Why Aren’t Indians Getting Enough Sleep?
“Did you get enough sleep last night?”
The short answer is almost always no, these days. Sleep deprivation is no longer news, even though it created ripples in 2009 when it was first reported that 93% of Indians don’t get enough shut-eye.
But the long answer – why – is what’s interesting. And understanding of it is still evolving.
“The advent of artificial light has increased our day to 24 hours. The demarcation between day, meant for work, and night, for sleep, is blurring increasingly,” says Dr. Sanjay Manchanda, consultant, sleep medicine, at Delhi’s Sir Ganga Ram Hospital. “But we don’t understand the limitation of the human body, which, under such pressure, somehow functions but doesn’t perform.”
Among the myriad types of light that evenings come aglow with, blue light – that is, blue wavelengths in the light spectrum – is the most harmful. Found naturally until sundown, blue light is what helps us stay alert. Our bodies respond to it by suppressing melatonin, the hormone that influences our sleep cycle. Unfortunately, blue light is just as prevalent at night, too. Emanating from artificial sources like smartphones and laptops – even from energy-efficient CFLs and LEDs according to one Harvard study – it tricks our brain into believing it’s daytime.
“The backlit screen not just delays sleep but also lowers its quality,” says Dr. Dayal Mirchandani, a Mumbai-based consulting psychiatrist and author. “People also tend to watch videos on their laptops and phones these days, which is worse than watching TV that’s usually done from a distance.”
While blue light is the worst culprit, other light suppresses melatonin, too. This compounds the toll of the modern, late-night corporate grind.
“Bankers were envied for their 9 to 5 jobs, but that (schedule) is a thing of the past,” says Dr. Mirchandani. “Pilots and flight attendants used to get four to five days off between a shift change; not anymore.”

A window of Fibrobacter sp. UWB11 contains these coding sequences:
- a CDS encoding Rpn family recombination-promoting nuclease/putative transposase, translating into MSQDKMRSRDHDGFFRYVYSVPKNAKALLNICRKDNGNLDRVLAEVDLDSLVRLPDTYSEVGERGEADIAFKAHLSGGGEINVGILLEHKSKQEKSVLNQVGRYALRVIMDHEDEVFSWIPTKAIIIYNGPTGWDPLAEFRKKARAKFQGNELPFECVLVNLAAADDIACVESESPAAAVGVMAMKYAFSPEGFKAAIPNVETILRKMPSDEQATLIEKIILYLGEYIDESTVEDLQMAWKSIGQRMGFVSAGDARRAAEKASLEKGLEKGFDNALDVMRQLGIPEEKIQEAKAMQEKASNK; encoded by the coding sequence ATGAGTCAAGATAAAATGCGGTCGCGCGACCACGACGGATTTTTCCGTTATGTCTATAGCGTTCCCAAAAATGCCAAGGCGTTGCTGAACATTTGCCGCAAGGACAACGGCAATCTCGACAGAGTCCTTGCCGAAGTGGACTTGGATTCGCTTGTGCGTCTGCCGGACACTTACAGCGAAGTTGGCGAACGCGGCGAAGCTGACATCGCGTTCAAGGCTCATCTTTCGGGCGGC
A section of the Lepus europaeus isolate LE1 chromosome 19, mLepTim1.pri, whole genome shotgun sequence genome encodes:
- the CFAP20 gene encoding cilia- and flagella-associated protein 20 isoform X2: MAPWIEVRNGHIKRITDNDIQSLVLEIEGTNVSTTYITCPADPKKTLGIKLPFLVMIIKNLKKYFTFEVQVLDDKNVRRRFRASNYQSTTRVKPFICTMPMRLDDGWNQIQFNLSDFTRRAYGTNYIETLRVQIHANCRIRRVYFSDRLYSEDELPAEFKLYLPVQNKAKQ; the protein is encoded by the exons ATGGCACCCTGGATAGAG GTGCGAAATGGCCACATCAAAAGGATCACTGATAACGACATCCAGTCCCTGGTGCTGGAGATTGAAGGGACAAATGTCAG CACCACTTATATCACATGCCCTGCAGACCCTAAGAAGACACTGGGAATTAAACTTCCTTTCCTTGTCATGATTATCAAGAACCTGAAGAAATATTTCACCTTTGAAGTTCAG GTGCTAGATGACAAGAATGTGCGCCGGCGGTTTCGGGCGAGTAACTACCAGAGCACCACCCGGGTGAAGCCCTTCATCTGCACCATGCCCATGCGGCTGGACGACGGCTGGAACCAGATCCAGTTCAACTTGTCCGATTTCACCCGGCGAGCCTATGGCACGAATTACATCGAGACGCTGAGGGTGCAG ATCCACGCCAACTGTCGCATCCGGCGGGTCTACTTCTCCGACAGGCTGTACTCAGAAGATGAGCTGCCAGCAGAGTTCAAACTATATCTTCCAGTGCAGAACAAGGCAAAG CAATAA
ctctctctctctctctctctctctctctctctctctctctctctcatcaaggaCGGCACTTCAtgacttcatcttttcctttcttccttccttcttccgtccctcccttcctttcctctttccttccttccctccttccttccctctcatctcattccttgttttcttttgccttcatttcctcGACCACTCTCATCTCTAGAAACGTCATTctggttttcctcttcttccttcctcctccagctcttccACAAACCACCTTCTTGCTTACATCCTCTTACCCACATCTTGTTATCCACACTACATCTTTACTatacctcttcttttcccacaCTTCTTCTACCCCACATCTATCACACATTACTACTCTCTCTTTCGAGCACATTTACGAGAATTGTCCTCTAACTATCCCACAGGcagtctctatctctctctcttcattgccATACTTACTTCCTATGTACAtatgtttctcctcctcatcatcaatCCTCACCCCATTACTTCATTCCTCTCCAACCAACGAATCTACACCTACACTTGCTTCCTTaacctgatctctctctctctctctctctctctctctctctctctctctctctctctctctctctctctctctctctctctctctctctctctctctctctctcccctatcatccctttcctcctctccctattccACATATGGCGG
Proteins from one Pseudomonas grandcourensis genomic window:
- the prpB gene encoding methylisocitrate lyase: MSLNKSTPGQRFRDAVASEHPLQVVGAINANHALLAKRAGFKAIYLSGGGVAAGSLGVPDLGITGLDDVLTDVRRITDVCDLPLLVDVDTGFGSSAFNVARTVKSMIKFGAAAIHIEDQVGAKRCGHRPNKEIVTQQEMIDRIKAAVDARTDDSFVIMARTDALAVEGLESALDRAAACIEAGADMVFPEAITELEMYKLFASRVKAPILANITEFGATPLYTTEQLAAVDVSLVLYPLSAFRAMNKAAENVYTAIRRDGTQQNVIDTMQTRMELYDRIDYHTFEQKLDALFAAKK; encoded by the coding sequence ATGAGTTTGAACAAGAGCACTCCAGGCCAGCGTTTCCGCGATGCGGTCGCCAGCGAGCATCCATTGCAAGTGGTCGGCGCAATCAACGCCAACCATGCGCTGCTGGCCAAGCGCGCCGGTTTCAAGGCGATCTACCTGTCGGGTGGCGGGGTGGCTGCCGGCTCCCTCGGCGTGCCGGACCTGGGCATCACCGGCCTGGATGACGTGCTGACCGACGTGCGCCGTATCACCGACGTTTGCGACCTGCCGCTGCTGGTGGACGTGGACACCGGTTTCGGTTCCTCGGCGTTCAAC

Much of urban India takes lengthy commutes only to operate on a late-start, late-finish schedule that not only leaves little time for relaxation but one also at odds with the body’s circadian rhythm. Popular jobs, like those in call centres, often require a night shift, which confuses the body further, says Dr. Mirchandani, even when alternated with a day shift.
The peril is profound; a growing body of evidence shows that night shift workers are at increased risk of cardiovascular, gastrointestinal, and reproductive disorders, above and beyond the myriad health problems sleep deprivation has been linked to among the general day-working population.
And as with most problems here, there’s a gender angle, too. After all this, Dr. Mirchandani says, men generally have it easy when they finally reach home.
“But women, in general, always work in double shifts as household work, even with help, is their domain by default,” he says.
For some, this culture of sleep deprivation has turned into a cult of sleep deprivation, as figures like Shah Rukh Khan and even PM Modi, who both claim to need only a few hours’ sleep each night, make sleeplessness appear a path to success. Dr. Mirchandani says patients have admitted to trying to reduce their sleep to as little as four hours in order to accomplish more.
But whether the cause is scientific, cultural or corporate, what’s getting overlooked is the fact that anything that curtails hours of sleep is also damaging quality of sleep.
“Among children and teens, this (deep sleep) is the time when the body secretes maximum growth hormone, and for adults, deep sleep is crucial because that’s when the body heals itself,” says Dr. Manchanda. “Any stimulus, external or internal, that causes a break in sleep prevents you from going into deep sleep.”
So what’s the way out of what many other sleep-deprived countries are calling a public health problem?
There could be a couple of solutions. Tech companies, whose products are emitting the very blue light that keeps us awake all night, are developing and offering add-on screens and glasses that filter out the blue light, though these don’t appear to be available domestically for anything other than an Apple product yet.
Others are advocating a need to rethink the way we sleep. A theory called ‘segmented sleep’ – in which a person sleeps for four hours, wakes for one to two, then sleeps for another four – is gaining popularity. The idea hit mainstream consciousness in the early 2000’s, when historian Roger Ekrich published a book that documented how humans followed this mode of sleep for much of known history.
But until either option is proven, medical advice remains the same, Drs. Mirchandani and Manchanda say: Close the laptop, turn off the phone, and get eight hours of sleep.